Notice anything special about this pair of photographs featuring two different Holiday Inn front entrances? OK, putting aside that the one on the right — with green lighting — seems to have attracted, at least, a few cars, whereas the “blue light special” on the left appears to stage a full house with virtually every room light on, but ironically it reveals an empty parking lot.


Well, these aren’t ordinary photographs, they are trademark specimens of use; Six Continents Hotels, owner of the Holiday Inn brand, claims that they depict a pair of non-traditional trademarks, having filed them with the U.S. Trademark Office in April 2009, and asserting that use of the “lighting” marks commenced back in January 2008. So, we aren’t talking about the new H logo previously blogged about here or the old Holiday Inn word mark — those are standard and traditional single-letter logo and word trademarks. In case you’re wondering, no sign of any red or yellow lights for Holiday Inn, at least, on the Trademark Office database.

This is how Holiday Inn describes the claimed green lighting trademark:

“The mark consists of green lighting formed by four light fixtures placed in a symmetrical fashion near the entryway of the building. The lower set of two green lights are evenly placed on columns to the right and left of the entry way and direct the green lighting downward, while the upper set of two green lights are evenly placed on the building wall above the entry way and direct the green lighting upwards.”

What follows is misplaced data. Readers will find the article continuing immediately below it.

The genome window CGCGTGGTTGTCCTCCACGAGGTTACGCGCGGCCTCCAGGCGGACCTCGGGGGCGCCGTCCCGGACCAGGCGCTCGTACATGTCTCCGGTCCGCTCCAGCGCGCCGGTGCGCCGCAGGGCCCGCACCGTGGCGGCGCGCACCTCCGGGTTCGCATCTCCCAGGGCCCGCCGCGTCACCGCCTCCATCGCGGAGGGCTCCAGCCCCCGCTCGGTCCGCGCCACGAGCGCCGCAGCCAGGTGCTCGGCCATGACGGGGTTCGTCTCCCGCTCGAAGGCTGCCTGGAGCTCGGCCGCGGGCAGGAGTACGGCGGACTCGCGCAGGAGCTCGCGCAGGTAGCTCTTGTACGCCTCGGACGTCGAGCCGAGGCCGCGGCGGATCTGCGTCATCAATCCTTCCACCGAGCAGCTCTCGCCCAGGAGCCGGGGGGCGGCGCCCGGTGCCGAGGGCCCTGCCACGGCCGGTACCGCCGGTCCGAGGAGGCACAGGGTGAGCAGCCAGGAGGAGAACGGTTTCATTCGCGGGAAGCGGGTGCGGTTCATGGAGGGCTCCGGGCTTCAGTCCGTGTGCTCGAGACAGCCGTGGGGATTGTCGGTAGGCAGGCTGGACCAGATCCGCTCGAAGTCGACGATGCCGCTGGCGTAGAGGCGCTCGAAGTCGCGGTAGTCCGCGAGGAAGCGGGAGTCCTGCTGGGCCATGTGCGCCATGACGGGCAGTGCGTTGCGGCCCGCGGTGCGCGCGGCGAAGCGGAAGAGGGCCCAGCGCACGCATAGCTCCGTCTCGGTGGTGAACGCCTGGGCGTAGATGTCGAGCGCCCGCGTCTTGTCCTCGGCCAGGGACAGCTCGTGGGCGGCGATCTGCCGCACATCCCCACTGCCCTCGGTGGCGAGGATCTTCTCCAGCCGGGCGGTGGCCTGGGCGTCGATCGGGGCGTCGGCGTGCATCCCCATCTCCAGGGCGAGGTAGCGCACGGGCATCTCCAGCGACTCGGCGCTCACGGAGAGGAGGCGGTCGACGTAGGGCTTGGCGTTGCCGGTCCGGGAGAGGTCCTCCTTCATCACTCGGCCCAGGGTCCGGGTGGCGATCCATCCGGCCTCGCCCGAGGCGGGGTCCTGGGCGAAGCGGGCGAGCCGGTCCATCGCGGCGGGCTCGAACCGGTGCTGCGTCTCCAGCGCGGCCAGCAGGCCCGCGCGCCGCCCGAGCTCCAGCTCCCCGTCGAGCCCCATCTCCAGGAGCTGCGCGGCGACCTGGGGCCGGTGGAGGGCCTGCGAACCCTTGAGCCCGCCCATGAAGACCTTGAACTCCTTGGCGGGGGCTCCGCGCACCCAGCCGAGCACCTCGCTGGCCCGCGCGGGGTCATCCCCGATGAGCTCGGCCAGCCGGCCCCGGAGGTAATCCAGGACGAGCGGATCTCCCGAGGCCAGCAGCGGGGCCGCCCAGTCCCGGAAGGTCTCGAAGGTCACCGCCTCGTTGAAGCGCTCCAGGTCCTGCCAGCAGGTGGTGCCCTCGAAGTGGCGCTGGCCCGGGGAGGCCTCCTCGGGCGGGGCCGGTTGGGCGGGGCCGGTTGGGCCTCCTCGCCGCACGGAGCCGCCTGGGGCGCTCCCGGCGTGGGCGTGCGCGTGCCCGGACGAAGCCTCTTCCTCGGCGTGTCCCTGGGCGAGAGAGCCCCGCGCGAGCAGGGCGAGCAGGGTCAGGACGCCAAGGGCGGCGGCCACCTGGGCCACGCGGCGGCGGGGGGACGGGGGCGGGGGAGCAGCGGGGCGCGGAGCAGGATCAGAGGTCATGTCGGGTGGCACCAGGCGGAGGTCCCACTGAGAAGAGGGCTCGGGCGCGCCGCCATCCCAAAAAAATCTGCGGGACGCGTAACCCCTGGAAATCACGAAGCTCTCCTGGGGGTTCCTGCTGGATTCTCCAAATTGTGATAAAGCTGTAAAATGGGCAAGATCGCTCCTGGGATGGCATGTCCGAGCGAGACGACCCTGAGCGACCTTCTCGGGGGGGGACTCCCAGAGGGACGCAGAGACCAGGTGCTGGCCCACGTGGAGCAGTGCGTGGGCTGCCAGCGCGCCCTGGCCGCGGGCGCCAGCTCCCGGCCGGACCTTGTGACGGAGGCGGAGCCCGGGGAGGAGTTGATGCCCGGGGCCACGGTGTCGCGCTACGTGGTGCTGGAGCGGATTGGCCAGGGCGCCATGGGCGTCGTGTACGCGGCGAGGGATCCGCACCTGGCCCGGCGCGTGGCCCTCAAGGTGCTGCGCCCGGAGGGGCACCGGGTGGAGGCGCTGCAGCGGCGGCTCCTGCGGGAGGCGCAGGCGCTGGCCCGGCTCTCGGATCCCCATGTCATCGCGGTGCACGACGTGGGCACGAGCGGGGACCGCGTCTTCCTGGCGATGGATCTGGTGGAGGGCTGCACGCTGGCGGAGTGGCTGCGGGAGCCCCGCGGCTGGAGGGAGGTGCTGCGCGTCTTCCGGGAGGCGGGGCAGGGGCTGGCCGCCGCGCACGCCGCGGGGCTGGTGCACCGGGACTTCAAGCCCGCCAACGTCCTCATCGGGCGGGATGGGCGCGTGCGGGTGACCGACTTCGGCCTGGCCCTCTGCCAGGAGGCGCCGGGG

It took the Trademark Office only three weeks to issue registration refusals (green lighting refusal in pdf here).

Surprisingly, the Trademark Office did not issue an initial functional refusal as it typically does when trade dress and single color marks are claimed, which would put the burden on the applicant to establish non-functionality, but it nevertheless refused registration for the following reasons:

  • Non-distinctive three-dimensional configuration
  • Mere decoration or ornamentation
  • Acquired distinctiveness not shown
  • Customary in hotel industry to have lighting near entrances for illumination/security

Having said all that, the concept of protecting a lighting scheme as a trademark, even a colored one, even in the hospitality industry, is certainly do-able with early and close collaboration between trademark and marketing types.

They are not common, however, as evidenced by the Trademark Office’s inability to locate a prior registration to bar approval of the Holiday Inn applications on likelihood of confusion grounds. Indeed, the only federally-registered non-traditional lighting mark in the hospitality industry that I’m aware of, despite some admittedly modest searching, is one I obtained for Mystic Lake Casino & Hotel more than ten years ago, covering “a formation of light beams resembling the conical framework of a tipi emanating from a circular source of light.”

My humble prediction is that a strong showing of look-for advertising is what it will take for Holiday Inn to avoid having their green and blue lights simply burn out at the Trademark Office.

Holiday Inn has until November to respond to the initial registration refusals, so stay tuned here on DuetsBlog for further developments.